Thiruvananthapuram hosted Mathrubhumi International Festival of Letters (MBIFL) in February 2018. Photos courtesy of MBIFL
Last year, one of the oldest and most popular literary festivals, The Hay Festival of Literature & Arts, held in Hay-on-Wye, Powys, Wales, for ten days from May to June, turned 30. Closer home, the pioneer of literary festivals in India, the Jaipur Literature Festival (JLF) also turned 10 last year. A few years into its existence, JLF became an inspiration for many litfests in India, to the extent that today India has hundreds of such literary festivals — in almost every state, big and small cities — and festival-hopping is a seasonal trend for authors.
The arts and culture scene in India seems to be in an exciting phase with so many festivals, events, workshops, residencies being organised everywhere with growing frequency. The market has opened up across industries. Even independent universities and educational institutions have taken upon themselves to start their own festivals, some even at smaller scales.
Sashi Tharoor during a session at the festival.
In February, Thiruvananthapuram, the capital of the southern state of Kerala in India, hosted Mathrubhumi International Festival of Letters (MBIFL) 2018, which brought together around 100 writers, speakers and performers from around the globe who gathered at the Kanakakkunnu Palace for three days from February 2-4, bonding over words and ideas.
The MBIFL has been envisioned as “a celebration of our inherited syncretic culture to take forward the legacy of literature, words and its potency”. Mathrubhumi is one of the most popular media houses in Kerala, with eminent author, journalist and politician M P Veerendra Kumar as its CMD. He is also the chairman of MBIFL. The first edition of the festival was perhaps the only literary festival which was ticketed, and yet it was thronged by arts and literature enthusiasts from around the globe. It is usually not the scene. The energy, and the synergy, in the very first edition of the festival, was remarkable.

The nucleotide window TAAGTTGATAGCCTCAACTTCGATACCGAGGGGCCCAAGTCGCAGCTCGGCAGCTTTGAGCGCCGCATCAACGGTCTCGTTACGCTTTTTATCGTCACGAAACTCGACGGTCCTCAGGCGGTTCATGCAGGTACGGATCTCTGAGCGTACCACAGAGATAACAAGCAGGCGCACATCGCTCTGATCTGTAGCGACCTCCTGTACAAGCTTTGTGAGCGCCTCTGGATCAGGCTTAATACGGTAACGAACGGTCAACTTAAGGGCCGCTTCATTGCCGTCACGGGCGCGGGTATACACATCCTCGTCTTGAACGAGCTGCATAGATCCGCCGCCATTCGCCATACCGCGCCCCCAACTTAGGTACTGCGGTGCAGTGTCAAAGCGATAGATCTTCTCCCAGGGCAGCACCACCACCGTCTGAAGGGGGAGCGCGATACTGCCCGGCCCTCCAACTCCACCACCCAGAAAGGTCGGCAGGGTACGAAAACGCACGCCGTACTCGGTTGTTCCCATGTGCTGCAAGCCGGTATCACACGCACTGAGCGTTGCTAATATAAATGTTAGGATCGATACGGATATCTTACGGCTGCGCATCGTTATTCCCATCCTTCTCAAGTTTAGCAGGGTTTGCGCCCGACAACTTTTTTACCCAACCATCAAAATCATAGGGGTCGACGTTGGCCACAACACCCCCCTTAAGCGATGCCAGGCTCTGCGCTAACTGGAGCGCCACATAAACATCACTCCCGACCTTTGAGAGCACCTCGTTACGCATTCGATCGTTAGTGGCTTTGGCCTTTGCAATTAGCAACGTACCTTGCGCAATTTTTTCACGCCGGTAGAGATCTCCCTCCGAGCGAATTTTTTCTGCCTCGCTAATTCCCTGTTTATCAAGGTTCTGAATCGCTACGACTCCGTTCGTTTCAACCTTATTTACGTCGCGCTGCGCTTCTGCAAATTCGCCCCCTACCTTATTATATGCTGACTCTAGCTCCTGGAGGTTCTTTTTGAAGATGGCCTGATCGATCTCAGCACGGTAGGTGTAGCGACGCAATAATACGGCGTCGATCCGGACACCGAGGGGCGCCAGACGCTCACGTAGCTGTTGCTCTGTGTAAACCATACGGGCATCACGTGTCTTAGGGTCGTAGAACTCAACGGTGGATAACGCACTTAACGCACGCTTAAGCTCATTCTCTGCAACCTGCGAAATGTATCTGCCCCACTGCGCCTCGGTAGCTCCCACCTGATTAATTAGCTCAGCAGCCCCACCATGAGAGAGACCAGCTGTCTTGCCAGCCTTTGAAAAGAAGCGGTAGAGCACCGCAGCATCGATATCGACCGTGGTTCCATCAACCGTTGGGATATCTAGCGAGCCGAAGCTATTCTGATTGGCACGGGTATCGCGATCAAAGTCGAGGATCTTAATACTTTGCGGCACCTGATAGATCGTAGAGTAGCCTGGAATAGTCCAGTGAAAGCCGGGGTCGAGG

In India, as much as perhaps elsewhere, some festivals have successfully made a mark for themselves over a span of time while some others are struggling to survive. With the proliferation in such festivals, it seems India is on the cusp of a literary renaissance.
MBIFL, on the lines of JLF, has captured the essence of its place of inception. Just as the JLF thrives on the rich culture and heritage of Rajasthan, the MBIFL has garnered and imbibed the rich culture and heritage of Kerala by including the rich repertoire of its dance forms, arts, music and cuisines. There were performances of Theyyam (a ritual dance performed as a surrealistic representation of the Gods they represent) and traditional dance performances like Koodiyattam, Kalaripayattu and Kathakali during the festival. The heritage monument of Kanakakkunnu Palace and its huge sprawling grounds formed a perfect backdrop. In the evenings, there were musical extravaganza featuring Raghu Dixit Project, Karsh Kale and Karthik, organised at the Nishagandhi open-air auditorium.
Inside the premises of the Kannakunnam Palace, there were five programme venues — Festival Hall, Palace Hall, Bal Bhavan were indoors venues while Under The Tree and Bamboo Grove were two outdoor venues amidst the greens. Under The Tree venue was mostly used for storytelling and poetry slams while Bamboo Grove had book readings and conversations. The weather was balmy in the afternoons and fairly pleasant in the evenings.
The festival bookstall and author signing were located under a huge tree on the shelves made of wood.